But not spring purists. Die-hard Stewart Springs fans could NEVER resonate and relax in operation that suppressed former open-minded bohemian spirit that made place so extraordinary and wildly popular...light years beyond what any mere upgrades or new amenities could have ever hoped to achieve.

Such remain adamant in refusal to ever spend another blessed cent there as things stand after owners' so callously overturned, mangled, and straitjacketed former beautiful, wild and free spirit of realm only to fit own private interests.

Another reviewer from Canada on 2-11-19 Yelp mirrored dismay of many:
"It is not what it once was...they have taken away the clothing-optional bathing in the creek...the amazing sweat-lodge...has been taken away -- why? -- and so local American Indian tribe is no longer honored...the place has lost some of its magic."  
  -- Troy A, QC Canada 

Late July 2019 Google reviewer appeared even more aggrieved:
"New ownership. I used to LOVE this place. No longer clothing optional, which took away from the experience for me. Sadly I won't be going back."    -- Kaiya Hatcher

From August 2019 Google review: 
"We were delighted by the creek, the nature and the sauna. But we were very disappointed that the staff was so strict and conservative about the rules. They were not rude or anything like that. In fact they were very polite. You'd think because of the [former] hippie vibes, the books on Buddhism, the Tarot cards in the waiting area, and the hippie origins of the spa [actually only first mixed-sex clothing-optional in 1970s a hundred years after founding, and then again from 2000-2016] that they would be pretty relaxed about women going topless in the creek.

"However, they were very strict and conservative. You must cover up if you are a woman.  But men are allowed to go topless. Simply unacceptable in the 21st century in California IMO. The owners need to change this policy before they find themselves in a discrimination lawsuit."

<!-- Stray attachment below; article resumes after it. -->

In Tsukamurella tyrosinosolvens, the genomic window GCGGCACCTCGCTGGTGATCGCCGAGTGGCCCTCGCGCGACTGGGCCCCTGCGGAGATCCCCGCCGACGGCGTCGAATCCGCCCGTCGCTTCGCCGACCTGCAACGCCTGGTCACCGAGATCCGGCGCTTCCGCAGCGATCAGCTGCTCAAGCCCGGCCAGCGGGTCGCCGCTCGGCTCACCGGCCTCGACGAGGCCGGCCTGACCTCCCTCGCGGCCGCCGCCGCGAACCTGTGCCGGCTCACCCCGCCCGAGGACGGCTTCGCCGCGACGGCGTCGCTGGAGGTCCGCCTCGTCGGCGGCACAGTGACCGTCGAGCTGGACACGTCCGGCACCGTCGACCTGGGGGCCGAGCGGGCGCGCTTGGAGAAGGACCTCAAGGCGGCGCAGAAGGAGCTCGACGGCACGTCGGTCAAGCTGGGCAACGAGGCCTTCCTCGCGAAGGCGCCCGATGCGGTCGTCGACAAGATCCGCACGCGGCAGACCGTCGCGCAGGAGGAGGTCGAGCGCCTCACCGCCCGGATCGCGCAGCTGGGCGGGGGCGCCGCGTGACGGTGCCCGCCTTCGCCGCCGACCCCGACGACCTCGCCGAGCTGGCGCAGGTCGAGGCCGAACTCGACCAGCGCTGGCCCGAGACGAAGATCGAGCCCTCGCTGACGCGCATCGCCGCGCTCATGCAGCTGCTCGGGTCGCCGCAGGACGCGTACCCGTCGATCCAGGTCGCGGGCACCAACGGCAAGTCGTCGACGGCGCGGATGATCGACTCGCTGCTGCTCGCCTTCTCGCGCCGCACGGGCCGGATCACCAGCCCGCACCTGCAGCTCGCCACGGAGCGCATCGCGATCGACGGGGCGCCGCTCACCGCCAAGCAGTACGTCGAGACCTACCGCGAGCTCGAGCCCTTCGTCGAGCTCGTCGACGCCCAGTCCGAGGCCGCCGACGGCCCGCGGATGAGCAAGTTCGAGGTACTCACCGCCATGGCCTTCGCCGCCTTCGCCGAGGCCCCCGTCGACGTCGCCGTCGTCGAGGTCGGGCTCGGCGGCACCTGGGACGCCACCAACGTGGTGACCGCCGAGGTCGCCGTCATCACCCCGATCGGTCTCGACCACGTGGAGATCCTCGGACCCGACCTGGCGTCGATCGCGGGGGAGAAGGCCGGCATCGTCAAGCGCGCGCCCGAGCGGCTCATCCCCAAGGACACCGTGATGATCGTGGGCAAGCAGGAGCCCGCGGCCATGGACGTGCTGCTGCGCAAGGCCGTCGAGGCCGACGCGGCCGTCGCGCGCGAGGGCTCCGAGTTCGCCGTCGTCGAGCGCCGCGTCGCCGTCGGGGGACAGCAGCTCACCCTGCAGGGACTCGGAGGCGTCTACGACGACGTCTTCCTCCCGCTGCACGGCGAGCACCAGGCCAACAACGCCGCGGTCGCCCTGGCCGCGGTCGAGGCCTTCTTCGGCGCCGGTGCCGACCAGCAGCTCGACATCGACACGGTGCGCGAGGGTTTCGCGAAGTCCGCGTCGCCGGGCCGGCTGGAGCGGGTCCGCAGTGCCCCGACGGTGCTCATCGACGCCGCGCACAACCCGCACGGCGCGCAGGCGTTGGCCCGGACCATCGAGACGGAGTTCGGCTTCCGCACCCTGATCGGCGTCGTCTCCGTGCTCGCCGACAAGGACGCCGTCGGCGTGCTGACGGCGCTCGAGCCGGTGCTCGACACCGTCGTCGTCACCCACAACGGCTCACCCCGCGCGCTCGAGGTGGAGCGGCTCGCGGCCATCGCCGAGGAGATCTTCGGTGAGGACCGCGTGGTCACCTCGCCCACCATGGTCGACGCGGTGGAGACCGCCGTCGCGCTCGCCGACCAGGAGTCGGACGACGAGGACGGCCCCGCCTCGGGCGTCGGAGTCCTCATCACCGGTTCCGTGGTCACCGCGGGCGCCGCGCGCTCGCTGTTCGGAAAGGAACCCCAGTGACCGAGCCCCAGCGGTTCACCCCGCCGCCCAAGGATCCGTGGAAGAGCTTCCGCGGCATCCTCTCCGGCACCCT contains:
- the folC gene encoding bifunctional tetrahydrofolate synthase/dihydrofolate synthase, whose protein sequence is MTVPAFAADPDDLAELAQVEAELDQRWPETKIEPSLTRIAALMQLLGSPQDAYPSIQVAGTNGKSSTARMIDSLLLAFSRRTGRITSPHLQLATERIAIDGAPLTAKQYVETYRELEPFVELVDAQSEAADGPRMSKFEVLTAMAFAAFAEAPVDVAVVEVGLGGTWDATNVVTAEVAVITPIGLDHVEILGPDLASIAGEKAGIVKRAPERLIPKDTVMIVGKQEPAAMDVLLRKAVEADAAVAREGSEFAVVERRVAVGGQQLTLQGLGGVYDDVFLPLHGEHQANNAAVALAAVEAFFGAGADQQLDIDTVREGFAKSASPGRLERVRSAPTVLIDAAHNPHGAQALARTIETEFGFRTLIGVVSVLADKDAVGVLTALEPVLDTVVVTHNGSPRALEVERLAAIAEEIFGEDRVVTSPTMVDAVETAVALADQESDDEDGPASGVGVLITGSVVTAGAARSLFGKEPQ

-- Leigh Christie

Few might realize it, but until 1930s in America men were also required to cover upper body at public bathing places, or could be arrested or at the least hassled and shamed. Some more progressive-minded states like New York now allow women to be topfree anywhere a man is permitted to be.

Some, rightfully, take gender discrimination in body-freedom rights seriously.

A November 3, 2019 posting brought up something writer hadn't ever really thought

Key West, FL public
Fantasy Fest participant

about (or did, but then tuned it out): apartment-row access to creek to better enjoy:

"I've been there twice, about 8 years ago and again last week. Nothing has improved. I guess it's okay if you don't have great expectations about the accommodations. It is a one-star place, more like a hostel than a motel...

"Behind the "cottages" [apartments #1-6] is the lovely creek, but there is no access, no back door. [except apt. 1 - Ed.] Your chairs are set by the front door so you can look at the dirt parking lot..." 
    -- Miranda N., Klamath Falls, OR, Yelp, under "Currently not recommended"

Here's first 2020 review worthy of reposting.  Not many relevant ones anymore; perhaps it's all been said by now.

"I enjoyed Stewart for at least 25 years, and sent dozens of friends there as well.  Visited soon after it changed ownership and very disappointed about the clothing optional ban.  It would have been acceptable had the owner just explained the cultural shift, however he actually told me, "we had a lot of perverts here".  I was too stunned to question his definition but assume he meant homosexual (gay).  I told him I would never return.  

"It's been awhile and we are going up I-5 near Stewart so thought I would check the reviews. Terrible, with many " rude, angry owners" comments. And now they didn't survive the virus and have closed the baths.  A long- standing, respected and beloved space destroyed."

  -- Laurie L., Middletown, CA Yelp 6-23-20 review

Whoops, spoke too soon. Here's another, a TripAdvisor review by Beth H., posted 8-1-20:

"Experienced hot springs person is
disappointed and ripped off here...

I came here with my adult daughter on our way home to SF Bay Area from a visit to Bend. It was my first time and I was recommended by a fellow yoga teacher. I've been a long time member of Harbin, Sierraville and often go to Wilbur.

We arrived at 5:30 pm for a two night reservation and there was no one to meet us, and no instructions. A cell phone number was there but no cell service. We wandered around looking for someone and when we found her, she was rude and unwelcoming and was not wearing a mask (we were). I asked to stay for just one night, which we ended up doing, but I was forced to pay for both nights even though I gave her 24 hours notice. Also, they wouldn't allow us to use the common kitchen, which I've never run into before. [actually, there IS no common kitchen -- Ed.]